A Frogparking surface mount sensor.
A Frogparking surface mount sensor.

Parking sensor trial launched on busy road

A CUTTING-edge form of technology designed to help drivers find parking spots is being trialled in a street running off one of New Zealand's busiest roads.

Thirty-six solar-powered parking sensors developed by Palmerston North company Frogparking have been installed in parking spaces off Bellwood Avenue, off Dominion Road.

The sensors detect when a car has parked over top of them and when they leave, sending this information wirelessly to a digital sign on the main thoroughfare.

Drivers can tell simply by looking at the sign on Dominion how many spaces are available and whether they should bother turning into Bellwood Avenue.

Don Sandbrook, founder of Frogparking, said the trial agreement with Auckland Transport was "a major milestone" for the company.

He was keen to see how the technology helped Auckland drivers.

"This technology will help direct motorists travelling along a busy main road to parking spaces near a key retail area," Sandbrook said.

"This will also reduce traffic congestion and time spent circling the block looking for a place to park."

Auckland Transport said it was installing the parking sensors as part of the Dominion Rd upgrade.

"The sensors and real-time information signage are currently being trialled on Bellwood Avenue to ensure the electronic systems operate satisfactorily," a spokesperson said.

"Upon completion of the trial, further sensors may be installed, however this decision will be made following consultation with our designers."

Sandbrook said the idea for Frogparking came to him about four years ago when he saw a parking warden traipsing around in the rain marking car tyres with chalk.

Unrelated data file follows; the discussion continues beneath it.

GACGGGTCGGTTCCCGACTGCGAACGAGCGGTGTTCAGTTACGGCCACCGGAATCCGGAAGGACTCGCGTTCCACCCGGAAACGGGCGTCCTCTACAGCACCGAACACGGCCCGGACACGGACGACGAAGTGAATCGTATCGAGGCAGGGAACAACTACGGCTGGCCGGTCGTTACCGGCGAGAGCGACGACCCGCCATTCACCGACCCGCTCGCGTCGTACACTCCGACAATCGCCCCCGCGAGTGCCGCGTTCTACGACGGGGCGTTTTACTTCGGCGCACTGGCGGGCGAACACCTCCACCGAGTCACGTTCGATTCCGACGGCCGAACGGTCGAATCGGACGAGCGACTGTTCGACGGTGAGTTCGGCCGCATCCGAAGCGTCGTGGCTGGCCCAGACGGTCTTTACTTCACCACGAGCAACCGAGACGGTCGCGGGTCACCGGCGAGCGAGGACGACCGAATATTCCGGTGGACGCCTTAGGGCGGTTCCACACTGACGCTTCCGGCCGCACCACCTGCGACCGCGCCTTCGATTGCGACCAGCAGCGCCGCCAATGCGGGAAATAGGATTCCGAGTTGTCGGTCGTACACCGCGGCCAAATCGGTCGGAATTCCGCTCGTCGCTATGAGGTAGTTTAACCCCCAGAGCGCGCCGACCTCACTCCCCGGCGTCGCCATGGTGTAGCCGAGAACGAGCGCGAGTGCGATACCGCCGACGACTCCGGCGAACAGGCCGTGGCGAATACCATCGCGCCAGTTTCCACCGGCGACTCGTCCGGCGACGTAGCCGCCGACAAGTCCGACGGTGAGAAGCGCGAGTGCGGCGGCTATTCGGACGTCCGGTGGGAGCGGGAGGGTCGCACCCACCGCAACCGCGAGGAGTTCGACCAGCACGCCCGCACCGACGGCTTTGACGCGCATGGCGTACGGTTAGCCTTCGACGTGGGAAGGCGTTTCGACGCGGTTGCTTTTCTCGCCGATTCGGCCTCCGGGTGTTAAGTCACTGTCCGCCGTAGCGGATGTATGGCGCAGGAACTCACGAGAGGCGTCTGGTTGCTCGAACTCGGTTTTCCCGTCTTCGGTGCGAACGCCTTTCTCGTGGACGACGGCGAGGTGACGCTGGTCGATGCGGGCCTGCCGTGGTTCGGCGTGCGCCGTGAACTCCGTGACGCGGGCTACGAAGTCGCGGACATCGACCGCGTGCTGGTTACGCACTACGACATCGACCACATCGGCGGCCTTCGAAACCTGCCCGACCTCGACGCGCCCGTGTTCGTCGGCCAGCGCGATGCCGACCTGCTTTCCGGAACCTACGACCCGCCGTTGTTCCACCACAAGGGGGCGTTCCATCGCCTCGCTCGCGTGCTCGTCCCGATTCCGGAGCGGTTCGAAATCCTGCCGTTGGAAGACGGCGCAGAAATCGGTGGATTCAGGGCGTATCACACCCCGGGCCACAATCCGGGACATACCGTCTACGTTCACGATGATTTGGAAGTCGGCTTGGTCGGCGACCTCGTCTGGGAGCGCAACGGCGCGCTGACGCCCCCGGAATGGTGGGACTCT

"I thought 'the poor bugger - what a job!'" I figured I could put a device under the car to notify the warden of when the car arrives and leaves."

Sandbrook's technology has since been rolled out all over Palmerston North, with 2300 sensors now making life easier for wardens.

He has also developed a smartphone app which enables users to find available parking spaces and pay for their parking.

The technology is being used by Wilson Parking in Auckland's Princes Wharf, by a hospital in South Australia, by Christchurch Airport, and by businesses in the US and Germany.

Sandbrook said the technology had now moved on to serve a much greater purpose than just parking enforcement.

"Anyone who manages car parking spots is a potential customer of ours. There is a strong appetite to better understand and manage parking use."

He said the technology could reduce traffic congestion, help authorities understand how to price parking areas, and help people avoid driving around in circles trying to find a parking space.

The company helped its customers monitor and analyse detailed parking data and implement parking strategies, he said.

Commercial property investment company Smales Farm is installing about 100 of the sensors at its two Takapuna properties.

Smales Farm would use the cloud-based software system to better understand how tenants and visitors use its parking spaces, said general manager Daniel Henderson.

"We're interested in new technologies that can help us understand usage and make the right type of parking available to people," he said.
 



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